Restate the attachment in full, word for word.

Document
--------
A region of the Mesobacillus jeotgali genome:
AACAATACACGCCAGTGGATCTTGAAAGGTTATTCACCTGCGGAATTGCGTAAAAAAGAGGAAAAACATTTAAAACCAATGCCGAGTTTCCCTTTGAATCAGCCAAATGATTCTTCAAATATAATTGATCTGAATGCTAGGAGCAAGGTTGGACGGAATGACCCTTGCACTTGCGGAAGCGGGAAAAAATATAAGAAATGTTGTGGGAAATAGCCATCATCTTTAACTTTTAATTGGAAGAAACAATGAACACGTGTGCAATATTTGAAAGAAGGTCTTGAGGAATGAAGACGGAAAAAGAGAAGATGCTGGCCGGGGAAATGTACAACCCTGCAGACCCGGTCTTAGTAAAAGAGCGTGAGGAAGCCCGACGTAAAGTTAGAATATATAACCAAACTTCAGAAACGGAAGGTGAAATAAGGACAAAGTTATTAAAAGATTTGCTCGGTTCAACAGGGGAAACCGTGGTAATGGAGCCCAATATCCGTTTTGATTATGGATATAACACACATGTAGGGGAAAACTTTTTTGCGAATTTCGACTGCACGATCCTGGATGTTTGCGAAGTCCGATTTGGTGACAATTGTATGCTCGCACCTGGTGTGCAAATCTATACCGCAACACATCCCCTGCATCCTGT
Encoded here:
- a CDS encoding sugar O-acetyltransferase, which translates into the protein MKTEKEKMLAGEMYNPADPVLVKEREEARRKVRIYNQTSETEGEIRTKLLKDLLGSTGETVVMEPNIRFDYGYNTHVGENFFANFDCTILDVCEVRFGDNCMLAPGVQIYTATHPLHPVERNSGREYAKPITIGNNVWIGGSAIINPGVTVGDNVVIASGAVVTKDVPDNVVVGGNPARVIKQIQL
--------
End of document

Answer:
A region of the Mesobacillus jeotgali genome:
AACAATACACGCCAGTGGATCTTGAAAGGTTATTCACCTGCGGAATTGCGTAAAAAAGAGGAAAAACATTTAAAACCAATGCCGAGTTTCCCTTTGAATCAGCCAAATGATTCTTCAAATATAATTGATCTGAATGCTAGGAGCAAGGTTGGACGGAATGACCCTTGCACTTGCGGAAGCGGGAAAAAATATAAGAAATGTTGTGGGAAATAGCCATCATCTTTAACTTTTAATTGGAAGAAACAATGAACACGTGTGCAATATTTGAAAGAAGGTCTTGAGGAATGAAGACGGAAAAAGAGAAGATGCTGGCCGGGGAAATGTACAACCCTGCAGACCCGGTCTTAGTAAAAGAGCGTGAGGAAGCCCGACGTAAAGTTAGAATATATAACCAAACTTCAGAAACGGAAGGTGAAATAAGGACAAAGTTATTAAAAGATTTGCTCGGTTCAACAGGGGAAACCGTGGTAATGGAGCCCAATATCCGTTTTGATTATGGATATAACACACATGTAGGGGAAAACTTTTTTGCGAATTTCGACTGCACGATCCTGGATGTTTGCGAAGTCCGATTTGGTGACAATTGTATGCTCGCACCTGGTGTGCAAATCTATACCGCAACACATCCCCTGCATCCTGT
Encoded here:
- a CDS encoding sugar O-acetyltransferase, which translates into the protein MKTEKEKMLAGEMYNPADPVLVKEREEARRKVRIYNQTSETEGEIRTKLLKDLLGSTGETVVMEPNIRFDYGYNTHVGENFFANFDCTILDVCEVRFGDNCMLAPGVQIYTATHPLHPVERNSGREYAKPITIGNNVWIGGSAIINPGVTVGDNVVIASGAVVTKDVPDNVVVGGNPARVIKQIQL